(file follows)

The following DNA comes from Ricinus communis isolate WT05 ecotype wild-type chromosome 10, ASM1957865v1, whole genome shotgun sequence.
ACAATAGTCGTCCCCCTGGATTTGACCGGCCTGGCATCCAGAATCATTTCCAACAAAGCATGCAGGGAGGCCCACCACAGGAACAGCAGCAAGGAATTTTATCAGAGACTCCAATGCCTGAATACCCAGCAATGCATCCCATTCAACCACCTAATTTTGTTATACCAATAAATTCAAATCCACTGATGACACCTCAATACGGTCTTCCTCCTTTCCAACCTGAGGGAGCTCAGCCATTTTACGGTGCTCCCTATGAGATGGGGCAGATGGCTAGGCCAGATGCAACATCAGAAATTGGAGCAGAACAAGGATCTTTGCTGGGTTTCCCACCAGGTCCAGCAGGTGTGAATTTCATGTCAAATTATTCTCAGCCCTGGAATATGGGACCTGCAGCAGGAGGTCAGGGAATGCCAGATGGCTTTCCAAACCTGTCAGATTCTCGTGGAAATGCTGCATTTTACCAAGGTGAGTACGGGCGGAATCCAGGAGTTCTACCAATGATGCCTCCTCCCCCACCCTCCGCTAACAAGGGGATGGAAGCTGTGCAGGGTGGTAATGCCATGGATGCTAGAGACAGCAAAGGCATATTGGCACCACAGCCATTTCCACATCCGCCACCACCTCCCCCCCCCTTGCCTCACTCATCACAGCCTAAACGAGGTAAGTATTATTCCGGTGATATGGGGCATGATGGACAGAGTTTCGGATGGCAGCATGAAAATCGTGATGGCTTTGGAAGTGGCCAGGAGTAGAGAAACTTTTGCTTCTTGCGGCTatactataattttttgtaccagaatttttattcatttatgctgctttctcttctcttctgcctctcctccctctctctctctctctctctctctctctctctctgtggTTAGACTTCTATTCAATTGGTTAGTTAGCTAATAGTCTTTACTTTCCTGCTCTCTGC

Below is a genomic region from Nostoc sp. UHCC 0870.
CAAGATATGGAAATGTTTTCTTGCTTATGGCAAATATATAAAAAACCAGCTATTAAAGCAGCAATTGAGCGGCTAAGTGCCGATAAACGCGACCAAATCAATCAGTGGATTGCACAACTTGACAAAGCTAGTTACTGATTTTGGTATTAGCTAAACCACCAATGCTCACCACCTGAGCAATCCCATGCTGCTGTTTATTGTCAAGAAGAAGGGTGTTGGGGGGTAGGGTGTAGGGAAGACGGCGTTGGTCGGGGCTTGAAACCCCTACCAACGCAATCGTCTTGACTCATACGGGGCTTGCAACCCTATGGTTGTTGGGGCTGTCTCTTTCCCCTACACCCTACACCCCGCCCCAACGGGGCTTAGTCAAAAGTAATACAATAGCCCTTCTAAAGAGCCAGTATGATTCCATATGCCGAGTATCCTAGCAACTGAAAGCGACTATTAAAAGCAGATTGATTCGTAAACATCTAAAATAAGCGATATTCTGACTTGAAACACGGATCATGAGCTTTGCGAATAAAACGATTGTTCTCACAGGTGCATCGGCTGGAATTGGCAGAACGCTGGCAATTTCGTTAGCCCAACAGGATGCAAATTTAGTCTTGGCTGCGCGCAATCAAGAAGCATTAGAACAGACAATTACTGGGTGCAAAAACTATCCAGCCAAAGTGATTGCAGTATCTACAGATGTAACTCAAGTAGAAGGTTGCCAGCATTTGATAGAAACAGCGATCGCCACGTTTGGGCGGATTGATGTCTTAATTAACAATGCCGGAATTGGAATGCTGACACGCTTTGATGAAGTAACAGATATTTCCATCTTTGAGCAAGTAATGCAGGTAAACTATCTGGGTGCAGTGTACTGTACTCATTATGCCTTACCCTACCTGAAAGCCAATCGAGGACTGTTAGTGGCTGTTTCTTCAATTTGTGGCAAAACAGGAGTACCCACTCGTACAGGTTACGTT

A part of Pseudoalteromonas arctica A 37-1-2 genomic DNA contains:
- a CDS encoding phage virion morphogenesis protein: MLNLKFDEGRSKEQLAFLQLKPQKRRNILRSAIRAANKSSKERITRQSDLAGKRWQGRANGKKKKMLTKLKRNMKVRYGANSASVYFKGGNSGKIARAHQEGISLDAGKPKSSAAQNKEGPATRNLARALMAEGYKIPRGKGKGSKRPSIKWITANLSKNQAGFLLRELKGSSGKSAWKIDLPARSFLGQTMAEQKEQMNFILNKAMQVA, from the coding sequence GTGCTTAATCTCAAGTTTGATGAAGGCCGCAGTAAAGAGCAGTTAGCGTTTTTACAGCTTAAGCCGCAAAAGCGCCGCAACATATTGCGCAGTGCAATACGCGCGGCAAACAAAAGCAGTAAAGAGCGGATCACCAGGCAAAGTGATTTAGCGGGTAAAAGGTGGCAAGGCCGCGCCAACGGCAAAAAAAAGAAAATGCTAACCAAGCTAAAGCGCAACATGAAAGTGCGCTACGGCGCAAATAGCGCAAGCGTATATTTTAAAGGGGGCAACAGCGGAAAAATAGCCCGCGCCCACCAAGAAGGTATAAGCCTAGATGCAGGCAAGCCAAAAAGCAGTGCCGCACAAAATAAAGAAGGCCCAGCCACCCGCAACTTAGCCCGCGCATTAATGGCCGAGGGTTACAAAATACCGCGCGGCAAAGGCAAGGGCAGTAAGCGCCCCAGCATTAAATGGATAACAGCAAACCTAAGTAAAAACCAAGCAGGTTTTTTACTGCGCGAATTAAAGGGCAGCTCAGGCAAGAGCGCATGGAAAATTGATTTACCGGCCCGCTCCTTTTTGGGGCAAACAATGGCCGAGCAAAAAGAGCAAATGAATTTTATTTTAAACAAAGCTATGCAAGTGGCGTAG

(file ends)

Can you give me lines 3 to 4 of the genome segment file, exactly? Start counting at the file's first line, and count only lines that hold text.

Below is a genomic region from Nostoc sp. UHCC 0870.
CAAGATATGGAAATGTTTTCTTGCTTATGGCAAATATATAAAAAACCAGCTATTAAAGCAGCAATTGAGCGGCTAAGTGCCGATAAACGCGACCAAATCAATCAGTGGATTGCACAACTTGACAAAGCTAGTTACTGATTTTGGTATTAGCTAAACCACCAATGCTCACCACCTGAGCAATCCCATGCTGCTGTTTATTGTCAAGAAGAAGGGTGTTGGGGGGTAGGGTGTAGGGAAGACGGCGTTGGTCGGGGCTTGAAACCCCTACCAACGCAATCGTCTTGACTCATACGGGGCTTGCAACCCTATGGTTGTTGGGGCTGTCTCTTTCCCCTACACCCTACACCCCGCCCCAACGGGGCTTAGTCAAAAGTAATACAATAGCCCTTCTAAAGAGCCAGTATGATTCCATATGCCGAGTATCCTAGCAACTGAAAGCGACTATTAAAAGCAGATTGATTCGTAAACATCTAAAATAAGCGATATTCTGACTTGAAACACGGATCATGAGCTTTGCGAATAAAACGATTGTTCTCACAGGTGCATCGGCTGGAATTGGCAGAACGCTGGCAATTTCGTTAGCCCAACAGGATGCAAATTTAGTCTTGGCTGCGCGCAATCAAGAAGCATTAGAACAGACAATTACTGGGTGCAAAAACTATCCAGCCAAAGTGATTGCAGTATCTACAGATGTAACTCAAGTAGAAGGTTGCCAGCATTTGATAGAAACAGCGATCGCCACGTTTGGGCGGATTGATGTCTTAATTAACAATGCCGGAATTGGAATGCTGACACGCTTTGATGAAGTAACAGATATTTCCATCTTTGAGCAAGTAATGCAGGTAAACTATCTGGGTGCAGTGTACTGTACTCATTATGCCTTACCCTACCTGAAAGCCAATCGAGGACTGTTAGTGGCTGTTTCTTCAATTTGTGGCAAAACAGGAGTACCCACTCGTACAGGTTACGTT